Authors: Cleo Page
The BIG GIRL and
An ALPHA COWBOY Erotic Romance
Copyright © 2013 Cleo Page
All Rights Reserved
“Do you know,” I began to ask the utterly uninterested coffee shop employee with the company-issued hairnet and, unless he worked on the side as a creepy porn actor, not company-issued pencil thin moustache, “what, exactly, could be better than a donut?”
Silence. Bewildered staring ensued.
Truth be told, I didn’t much care whether he answered or not. I was just entertaining myself mostly. Waiting to get to the punch line so I could giggle to myself and, more importantly, order a second donut.
After an impeccably-timed comic pause, I opened my mouth and, quite proud of myself for being so clever, triumphantly declared, “TWO donuts!”
My voice, however, was not the only voice I heard when I landed my joke at its obvious destination. Instead, from behind me, and perfectly synchronized, came a booming baritone with a slight drawl that mimicked my line and then followed it up with a hearty chuckle of its own.
A split-second assessment later, and pretty confident that the second voice did not somehow belong to me—I’m quick like that—I promptly spun around to investigate who would be so bold as to horn in on my comedic-slash-donut-ordering moment.
Whenever I turn to face a direction, I tend to lead with my tits. It’s not intentional; it just is what it is. I have been generously endowed in that department. Like, really generous. Fortunately for me, the size of my ample bosom is directly proportionate to the size of my backside—also a sight to behold. Luckily for me, instead of being oddly top heavy, I balance out well and have been told by friends and lovers many a time that I am lusciously curvy and Rubenesque. As far as I’m concerned, the people who say these things are wonderful people with fantastic taste.
As usual, for me anyway, I had to catch up to my tits as I swung around those 180 degrees. But, where there might normally have been free air space for my girls to swoop into and occupy, there was instead the solid chest of a large man in a black Stetson.
The side of my right breast made contact first. Not with a great wallop, but certainly more than a brief brush past. There was enough lovely pressure between breast and chest to allow for some friction on my nipple as I finished my change in direction. That friction, normally chalked up to incidental contact and not given a second thought when I manage to whack-a-boob into something or someone, instead sent a lightning bolt of electricity that ran right from the tip of my nipple up to my suddenly very alert brain and down to my wonderfully smooth—freshly landscaped, thank you—lady-bits.
I don’t startle easily. Not much fazes me really. But that delicious and unexpected jolt of current caused me to uncharacteristically hop backwards as though I’d just walked face first into a spider web made of something even more disgusting than a spider web.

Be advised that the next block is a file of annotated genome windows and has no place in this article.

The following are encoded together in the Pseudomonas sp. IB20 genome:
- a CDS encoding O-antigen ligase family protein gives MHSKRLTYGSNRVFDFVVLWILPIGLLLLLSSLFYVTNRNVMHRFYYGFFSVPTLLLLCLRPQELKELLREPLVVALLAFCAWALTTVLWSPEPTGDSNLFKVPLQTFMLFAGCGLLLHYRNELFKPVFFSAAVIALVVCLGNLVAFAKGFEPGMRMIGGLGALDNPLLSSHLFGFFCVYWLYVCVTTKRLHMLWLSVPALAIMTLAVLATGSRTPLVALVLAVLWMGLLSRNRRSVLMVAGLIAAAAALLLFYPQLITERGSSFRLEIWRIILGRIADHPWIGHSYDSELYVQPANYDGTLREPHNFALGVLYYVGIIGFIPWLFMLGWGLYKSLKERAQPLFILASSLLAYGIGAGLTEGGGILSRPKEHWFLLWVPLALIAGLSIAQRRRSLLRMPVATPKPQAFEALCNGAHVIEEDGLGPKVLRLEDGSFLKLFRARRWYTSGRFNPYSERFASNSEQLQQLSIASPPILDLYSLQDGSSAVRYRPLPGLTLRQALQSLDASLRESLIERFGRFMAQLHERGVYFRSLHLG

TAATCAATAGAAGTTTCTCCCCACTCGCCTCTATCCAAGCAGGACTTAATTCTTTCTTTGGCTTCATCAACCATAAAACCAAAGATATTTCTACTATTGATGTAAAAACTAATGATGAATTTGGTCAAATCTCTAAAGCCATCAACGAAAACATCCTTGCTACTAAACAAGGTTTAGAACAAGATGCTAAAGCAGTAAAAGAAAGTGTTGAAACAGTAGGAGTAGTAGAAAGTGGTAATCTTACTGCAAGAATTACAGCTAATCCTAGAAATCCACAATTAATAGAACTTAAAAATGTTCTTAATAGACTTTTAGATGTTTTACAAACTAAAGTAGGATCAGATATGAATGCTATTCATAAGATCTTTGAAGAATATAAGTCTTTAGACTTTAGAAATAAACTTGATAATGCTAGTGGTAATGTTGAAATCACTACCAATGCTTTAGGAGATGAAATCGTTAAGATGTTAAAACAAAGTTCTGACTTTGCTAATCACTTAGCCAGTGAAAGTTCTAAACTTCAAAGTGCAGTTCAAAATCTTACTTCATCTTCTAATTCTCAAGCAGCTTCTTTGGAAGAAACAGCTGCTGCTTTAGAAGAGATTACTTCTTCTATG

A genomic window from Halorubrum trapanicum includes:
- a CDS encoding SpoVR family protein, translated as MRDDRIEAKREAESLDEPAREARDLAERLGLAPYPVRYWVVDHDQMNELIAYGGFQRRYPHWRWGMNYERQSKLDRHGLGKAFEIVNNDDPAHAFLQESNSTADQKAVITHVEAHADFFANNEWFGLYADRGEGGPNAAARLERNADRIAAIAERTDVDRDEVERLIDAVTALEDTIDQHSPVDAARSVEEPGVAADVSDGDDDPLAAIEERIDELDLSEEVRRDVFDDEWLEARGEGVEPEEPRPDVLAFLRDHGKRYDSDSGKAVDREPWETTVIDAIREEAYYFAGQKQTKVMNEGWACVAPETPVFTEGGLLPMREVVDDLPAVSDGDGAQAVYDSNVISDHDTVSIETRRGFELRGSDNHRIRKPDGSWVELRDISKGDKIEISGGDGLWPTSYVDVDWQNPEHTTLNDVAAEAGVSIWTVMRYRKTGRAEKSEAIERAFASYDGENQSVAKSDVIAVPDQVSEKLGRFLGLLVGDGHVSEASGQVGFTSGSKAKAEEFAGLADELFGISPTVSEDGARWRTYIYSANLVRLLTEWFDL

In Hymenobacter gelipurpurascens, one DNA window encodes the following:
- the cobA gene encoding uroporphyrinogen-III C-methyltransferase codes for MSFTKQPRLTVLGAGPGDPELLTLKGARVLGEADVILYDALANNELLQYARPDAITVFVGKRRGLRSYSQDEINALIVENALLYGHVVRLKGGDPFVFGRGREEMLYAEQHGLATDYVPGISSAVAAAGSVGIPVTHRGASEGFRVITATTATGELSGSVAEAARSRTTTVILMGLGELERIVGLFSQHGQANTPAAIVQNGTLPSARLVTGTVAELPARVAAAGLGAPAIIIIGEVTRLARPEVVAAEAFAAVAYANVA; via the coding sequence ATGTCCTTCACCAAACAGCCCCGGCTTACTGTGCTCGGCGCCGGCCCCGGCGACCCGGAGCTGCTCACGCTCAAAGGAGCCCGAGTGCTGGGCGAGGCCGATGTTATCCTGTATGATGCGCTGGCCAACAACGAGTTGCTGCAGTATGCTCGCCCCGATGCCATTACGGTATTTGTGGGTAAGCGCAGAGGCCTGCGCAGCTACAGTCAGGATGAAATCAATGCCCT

“Whoa, little lady! Sorry about that. Didn’t mean to scare you.” His drawl was a little more apparent now. Also apparent was that his voice somehow managed to power up the last vestiges of tingling voltage in my pleasure generator.
While I am most definitely a lady,
was not something I could ever be mistaken for being. That said, whether he meant it literally or just as a term of endearment, in the shadow of this hunk of cowboy, it certainly seemed appropriate enough. A full head taller than me put him in the six foot four range with broad shoulders that matched and complemented his height. He was muscular—you could certainly tell that from his well-fitting black t-shirt—but not in an “I go to the gym every day” kind of way. Speaking of well-fitting . . . those jeans. That . . . bulge! Wow. You’d almost think the guy was showing off, if it wasn’t for the fact that nothing about him even remotely seemed like he was
to be anything. He was very obviously just himself and had it down cold. This man was a cowboy through and through.
“You didn’t scare me,” I said. “I just wasn’t expecting someone to be standing so close.
for someone to hijack my punch line, for that matter.”
“Well,” he cocked the dark brown eyebrow over his left eye and tilted his hat back slightly, “it would seem to me that stealing some of your thunder on that fine joke of yours is just about the smartest thing I’ve done in quite some time.” As he spoke he, noticeably, looked me up and down in the same deliberate manner that he deftly slid that line out of his mouth. It wasn’t uncomfortable though. Neither thing was, actually. Not the look or the line. It was quite the opposite really. Both things were delivered in such a way that told me this man not only appreciated a woman, but appreciated a woman who was a whole lotta woman.